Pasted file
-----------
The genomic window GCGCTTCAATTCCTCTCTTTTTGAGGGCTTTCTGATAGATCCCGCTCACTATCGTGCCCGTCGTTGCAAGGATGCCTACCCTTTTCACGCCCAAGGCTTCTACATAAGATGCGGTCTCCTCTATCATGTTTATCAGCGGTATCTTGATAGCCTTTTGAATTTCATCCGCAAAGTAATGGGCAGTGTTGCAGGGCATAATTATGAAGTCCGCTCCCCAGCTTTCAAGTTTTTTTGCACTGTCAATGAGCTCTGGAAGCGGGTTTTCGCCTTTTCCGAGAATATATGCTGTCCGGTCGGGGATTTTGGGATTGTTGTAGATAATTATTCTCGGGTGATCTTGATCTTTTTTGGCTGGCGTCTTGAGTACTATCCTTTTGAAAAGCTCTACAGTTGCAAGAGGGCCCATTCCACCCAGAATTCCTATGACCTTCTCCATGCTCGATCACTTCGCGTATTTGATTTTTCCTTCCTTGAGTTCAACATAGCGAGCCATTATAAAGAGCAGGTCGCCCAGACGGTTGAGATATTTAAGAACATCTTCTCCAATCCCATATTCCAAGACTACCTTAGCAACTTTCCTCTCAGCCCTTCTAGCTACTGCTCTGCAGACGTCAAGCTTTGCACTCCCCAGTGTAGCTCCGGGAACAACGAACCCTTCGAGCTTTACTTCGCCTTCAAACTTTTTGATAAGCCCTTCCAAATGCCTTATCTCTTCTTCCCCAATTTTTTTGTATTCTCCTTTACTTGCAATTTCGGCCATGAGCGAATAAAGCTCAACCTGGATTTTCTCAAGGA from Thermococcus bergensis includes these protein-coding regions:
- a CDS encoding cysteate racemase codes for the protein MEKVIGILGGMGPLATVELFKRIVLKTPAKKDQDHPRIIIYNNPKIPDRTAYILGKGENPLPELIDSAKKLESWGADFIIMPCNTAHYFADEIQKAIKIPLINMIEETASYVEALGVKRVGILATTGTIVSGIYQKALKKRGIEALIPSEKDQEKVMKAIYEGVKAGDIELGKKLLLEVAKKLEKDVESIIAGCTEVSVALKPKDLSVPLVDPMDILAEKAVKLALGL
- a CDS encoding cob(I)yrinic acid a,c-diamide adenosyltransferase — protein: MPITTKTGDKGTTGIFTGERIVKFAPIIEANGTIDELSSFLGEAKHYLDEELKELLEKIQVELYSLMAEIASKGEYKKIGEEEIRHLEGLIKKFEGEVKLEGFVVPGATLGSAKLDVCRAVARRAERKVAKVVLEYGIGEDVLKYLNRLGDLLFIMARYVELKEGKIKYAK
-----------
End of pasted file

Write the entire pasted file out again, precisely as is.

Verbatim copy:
The genomic window GCGCTTCAATTCCTCTCTTTTTGAGGGCTTTCTGATAGATCCCGCTCACTATCGTGCCCGTCGTTGCAAGGATGCCTACCCTTTTCACGCCCAAGGCTTCTACATAAGATGCGGTCTCCTCTATCATGTTTATCAGCGGTATCTTGATAGCCTTTTGAATTTCATCCGCAAAGTAATGGGCAGTGTTGCAGGGCATAATTATGAAGTCCGCTCCCCAGCTTTCAAGTTTTTTTGCACTGTCAATGAGCTCTGGAAGCGGGTTTTCGCCTTTTCCGAGAATATATGCTGTCCGGTCGGGGATTTTGGGATTGTTGTAGATAATTATTCTCGGGTGATCTTGATCTTTTTTGGCTGGCGTCTTGAGTACTATCCTTTTGAAAAGCTCTACAGTTGCAAGAGGGCCCATTCCACCCAGAATTCCTATGACCTTCTCCATGCTCGATCACTTCGCGTATTTGATTTTTCCTTCCTTGAGTTCAACATAGCGAGCCATTATAAAGAGCAGGTCGCCCAGACGGTTGAGATATTTAAGAACATCTTCTCCAATCCCATATTCCAAGACTACCTTAGCAACTTTCCTCTCAGCCCTTCTAGCTACTGCTCTGCAGACGTCAAGCTTTGCACTCCCCAGTGTAGCTCCGGGAACAACGAACCCTTCGAGCTTTACTTCGCCTTCAAACTTTTTGATAAGCCCTTCCAAATGCCTTATCTCTTCTTCCCCAATTTTTTTGTATTCTCCTTTACTTGCAATTTCGGCCATGAGCGAATAAAGCTCAACCTGGATTTTCTCAAGGA from Thermococcus bergensis includes these protein-coding regions:
- a CDS encoding cysteate racemase codes for the protein MEKVIGILGGMGPLATVELFKRIVLKTPAKKDQDHPRIIIYNNPKIPDRTAYILGKGENPLPELIDSAKKLESWGADFIIMPCNTAHYFADEIQKAIKIPLINMIEETASYVEALGVKRVGILATTGTIVSGIYQKALKKRGIEALIPSEKDQEKVMKAIYEGVKAGDIELGKKLLLEVAKKLEKDVESIIAGCTEVSVALKPKDLSVPLVDPMDILAEKAVKLALGL
- a CDS encoding cob(I)yrinic acid a,c-diamide adenosyltransferase — protein: MPITTKTGDKGTTGIFTGERIVKFAPIIEANGTIDELSSFLGEAKHYLDEELKELLEKIQVELYSLMAEIASKGEYKKIGEEEIRHLEGLIKKFEGEVKLEGFVVPGATLGSAKLDVCRAVARRAERKVAKVVLEYGIGEDVLKYLNRLGDLLFIMARYVELKEGKIKYAK